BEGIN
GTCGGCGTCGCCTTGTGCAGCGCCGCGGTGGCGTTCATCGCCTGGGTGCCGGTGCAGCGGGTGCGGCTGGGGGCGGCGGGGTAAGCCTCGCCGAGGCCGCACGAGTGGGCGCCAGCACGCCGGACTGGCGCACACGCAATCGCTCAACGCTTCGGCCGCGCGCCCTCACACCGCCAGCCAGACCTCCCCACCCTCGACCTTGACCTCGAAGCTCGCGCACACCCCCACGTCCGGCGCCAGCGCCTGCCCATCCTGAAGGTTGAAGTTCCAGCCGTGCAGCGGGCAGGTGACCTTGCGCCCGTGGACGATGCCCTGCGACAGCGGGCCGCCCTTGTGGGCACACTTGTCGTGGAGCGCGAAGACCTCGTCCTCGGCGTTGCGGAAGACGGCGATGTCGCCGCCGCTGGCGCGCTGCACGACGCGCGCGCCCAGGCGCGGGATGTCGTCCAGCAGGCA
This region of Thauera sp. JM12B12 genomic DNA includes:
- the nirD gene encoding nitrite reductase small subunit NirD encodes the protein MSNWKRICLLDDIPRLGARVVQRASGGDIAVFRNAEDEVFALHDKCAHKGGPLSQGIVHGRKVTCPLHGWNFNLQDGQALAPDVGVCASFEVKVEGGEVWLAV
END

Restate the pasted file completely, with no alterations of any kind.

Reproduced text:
GTCGGCGTCGCCTTGTGCAGCGCCGCGGTGGCGTTCATCGCCTGGGTGCCGGTGCAGCGGGTGCGGCTGGGGGCGGCGGGGTAAGCCTCGCCGAGGCCGCACGAGTGGGCGCCAGCACGCCGGACTGGCGCACACGCAATCGCTCAACGCTTCGGCCGCGCGCCCTCACACCGCCAGCCAGACCTCCCCACCCTCGACCTTGACCTCGAAGCTCGCGCACACCCCCACGTCCGGCGCCAGCGCCTGCCCATCCTGAAGGTTGAAGTTCCAGCCGTGCAGCGGGCAGGTGACCTTGCGCCCGTGGACGATGCCCTGCGACAGCGGGCCGCCCTTGTGGGCACACTTGTCGTGGAGCGCGAAGACCTCGTCCTCGGCGTTGCGGAAGACGGCGATGTCGCCGCCGCTGGCGCGCTGCACGACGCGCGCGCCCAGGCGCGGGATGTCGTCCAGCAGGCA
This region of Thauera sp. JM12B12 genomic DNA includes:
- the nirD gene encoding nitrite reductase small subunit NirD encodes the protein MSNWKRICLLDDIPRLGARVVQRASGGDIAVFRNAEDEVFALHDKCAHKGGPLSQGIVHGRKVTCPLHGWNFNLQDGQALAPDVGVCASFEVKVEGGEVWLAV